Inhaled Carbon Monoxide Prevents Graft-Induced Intimal Hyperplasia in Swine

Basel Ramlawi, Jeffrey R. Scott, Jun Feng, Shigetoshi Mieno, Kathleen G. Raman, David Gallo, Eva Csizmadia, Beek Yoke Chin, Fritz H. Bach, Leo E. Otterbein, Frank W. Sellke

Research output: Contribution to journalArticlepeer-review

23 Scopus citations


Background: Arteriovenous grafts often fail due to stenosis caused by venous anastomotic intimal hyperplasia (IH) and vascular smooth muscle cell (VSMC) proliferation. We examined the effects of inhaled carbon monoxide (CO), a product of heme-oxygenase-1 degradation of heme, on IH in a porcine arteriovenous graft model. Materials and methods: Eighteen Yorkshire pigs were divided into three groups (N = 6/group): (1) CO 100 ppm preoperatively for 1 h; (2) CO 250 ppm preoperatively for 1 h and intraoperatively; and (3) air-treated controls. Animals underwent end-to-side placement of polytetrafluoroethylene grafts connecting the common femoral artery and vein in both groins. Intimal thickness of the venous anastomosis at 30 days was measured blinded. The effect of CO on pig VSMC proliferation was studied in cell culture using [3H]thymidine incorporation. Results: Pigs in the group receiving CO 250 ppm showed significantly less IH compared to animals in the group receiving 100 ppm and the air-treated group (267.5 ± 21.4, 824 ± 145.8, and 914.8 ± 133.7 pixels, respectively, P < 0.0001). This effect was not observed when comparing the 100 ppm group to the air-treated group. COHb levels were significantly elevated in the 100 ppm and 250 ppm compared to air-treated pigs (5.8 ± 0.47, 13.2 ± 1.0 versus 2.3 ± 0.11%, respectively, P < 0.001). Oxygen saturation, respiratory rate, and hemodynamics were not significantly different between the groups. CO induced VSMC growth arrest compared to air in vitro (11.9 ± 4 versus 20.3 ± 5 103 counts/min/well, P < 0.01). Conclusion: A single exposure to a low concentration of inhaled CO (250 ppm) confers protection against intimal proliferation of VSMCs when given perioperatively in a clinically relevant model of arteriovenous grafts. These data are the first to suggest, in a clinically relevant model, the potential role for CO in clinical applications.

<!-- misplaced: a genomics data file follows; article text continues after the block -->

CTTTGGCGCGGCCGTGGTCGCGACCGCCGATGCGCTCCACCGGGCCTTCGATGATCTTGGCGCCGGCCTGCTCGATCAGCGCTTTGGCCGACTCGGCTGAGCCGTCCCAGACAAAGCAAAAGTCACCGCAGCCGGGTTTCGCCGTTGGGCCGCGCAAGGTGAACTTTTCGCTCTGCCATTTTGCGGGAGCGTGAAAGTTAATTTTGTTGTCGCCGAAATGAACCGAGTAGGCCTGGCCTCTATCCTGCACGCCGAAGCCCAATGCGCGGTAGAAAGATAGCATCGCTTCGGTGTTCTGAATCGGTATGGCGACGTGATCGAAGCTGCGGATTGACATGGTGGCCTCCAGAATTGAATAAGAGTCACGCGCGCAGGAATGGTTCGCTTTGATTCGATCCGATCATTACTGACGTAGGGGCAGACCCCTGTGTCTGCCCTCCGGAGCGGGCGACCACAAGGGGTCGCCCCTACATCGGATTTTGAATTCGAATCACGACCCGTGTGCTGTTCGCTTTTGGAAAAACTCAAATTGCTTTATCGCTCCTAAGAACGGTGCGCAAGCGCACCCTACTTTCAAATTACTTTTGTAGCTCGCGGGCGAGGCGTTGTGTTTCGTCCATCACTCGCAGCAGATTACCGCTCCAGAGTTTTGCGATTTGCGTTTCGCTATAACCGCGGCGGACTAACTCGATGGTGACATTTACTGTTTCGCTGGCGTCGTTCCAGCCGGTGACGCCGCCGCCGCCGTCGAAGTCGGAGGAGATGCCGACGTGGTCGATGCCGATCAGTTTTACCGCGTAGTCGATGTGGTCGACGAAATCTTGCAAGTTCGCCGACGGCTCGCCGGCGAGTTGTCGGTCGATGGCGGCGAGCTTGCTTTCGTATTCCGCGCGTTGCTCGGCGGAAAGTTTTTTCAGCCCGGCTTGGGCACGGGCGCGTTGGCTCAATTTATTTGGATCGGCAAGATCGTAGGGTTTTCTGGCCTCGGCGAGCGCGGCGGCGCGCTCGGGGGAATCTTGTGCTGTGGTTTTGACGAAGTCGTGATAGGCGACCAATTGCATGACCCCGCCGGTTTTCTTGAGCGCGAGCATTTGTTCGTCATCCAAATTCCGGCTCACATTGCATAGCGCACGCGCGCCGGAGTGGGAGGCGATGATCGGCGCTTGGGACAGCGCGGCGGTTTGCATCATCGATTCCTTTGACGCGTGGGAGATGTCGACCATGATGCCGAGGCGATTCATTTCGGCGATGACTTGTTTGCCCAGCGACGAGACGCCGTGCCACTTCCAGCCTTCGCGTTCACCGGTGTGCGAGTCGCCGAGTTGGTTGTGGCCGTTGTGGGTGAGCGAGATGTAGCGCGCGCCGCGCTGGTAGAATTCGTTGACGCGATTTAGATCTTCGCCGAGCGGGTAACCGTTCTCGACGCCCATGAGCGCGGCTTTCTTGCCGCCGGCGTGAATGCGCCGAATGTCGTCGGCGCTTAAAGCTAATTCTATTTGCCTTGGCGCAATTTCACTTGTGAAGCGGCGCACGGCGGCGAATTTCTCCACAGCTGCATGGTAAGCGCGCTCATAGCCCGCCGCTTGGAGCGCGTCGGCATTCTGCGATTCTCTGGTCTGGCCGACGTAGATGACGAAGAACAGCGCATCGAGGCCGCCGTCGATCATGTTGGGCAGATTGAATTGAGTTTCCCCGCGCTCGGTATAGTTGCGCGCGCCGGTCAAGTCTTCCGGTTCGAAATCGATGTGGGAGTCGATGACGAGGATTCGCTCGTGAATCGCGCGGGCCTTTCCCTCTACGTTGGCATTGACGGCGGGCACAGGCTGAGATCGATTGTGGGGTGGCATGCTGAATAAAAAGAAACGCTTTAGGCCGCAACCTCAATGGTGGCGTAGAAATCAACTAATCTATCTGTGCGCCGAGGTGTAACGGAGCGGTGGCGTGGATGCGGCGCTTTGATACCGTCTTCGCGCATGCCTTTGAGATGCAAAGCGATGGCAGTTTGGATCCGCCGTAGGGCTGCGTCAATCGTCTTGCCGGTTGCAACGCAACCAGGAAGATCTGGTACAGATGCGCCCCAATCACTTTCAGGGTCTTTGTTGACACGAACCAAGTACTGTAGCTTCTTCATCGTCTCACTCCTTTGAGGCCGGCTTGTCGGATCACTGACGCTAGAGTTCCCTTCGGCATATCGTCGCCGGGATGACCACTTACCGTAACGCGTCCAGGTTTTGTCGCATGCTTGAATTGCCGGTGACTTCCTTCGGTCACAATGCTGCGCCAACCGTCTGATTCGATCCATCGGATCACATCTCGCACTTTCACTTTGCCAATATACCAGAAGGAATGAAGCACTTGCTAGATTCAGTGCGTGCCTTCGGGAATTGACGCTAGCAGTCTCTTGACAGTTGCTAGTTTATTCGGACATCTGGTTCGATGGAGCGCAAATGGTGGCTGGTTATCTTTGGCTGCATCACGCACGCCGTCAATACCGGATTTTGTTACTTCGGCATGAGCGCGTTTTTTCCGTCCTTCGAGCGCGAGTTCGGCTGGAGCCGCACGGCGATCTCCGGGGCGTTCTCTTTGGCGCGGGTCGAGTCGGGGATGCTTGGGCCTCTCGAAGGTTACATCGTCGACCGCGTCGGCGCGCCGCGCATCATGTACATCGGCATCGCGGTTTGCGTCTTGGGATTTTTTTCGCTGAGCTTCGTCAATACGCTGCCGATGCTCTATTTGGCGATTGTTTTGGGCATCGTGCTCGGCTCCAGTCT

Original languageEnglish (US)
Pages (from-to)121-127
Number of pages7
JournalJournal of Surgical Research
Issue number1
StatePublished - Mar 2007


  • anastomosis
  • arteriovenous grafts
  • carbon monoxide
  • heme oxygenase-1
  • intimal hyperplasia
  • vascular smooth muscle proliferation

ASJC Scopus subject areas

  • Surgery


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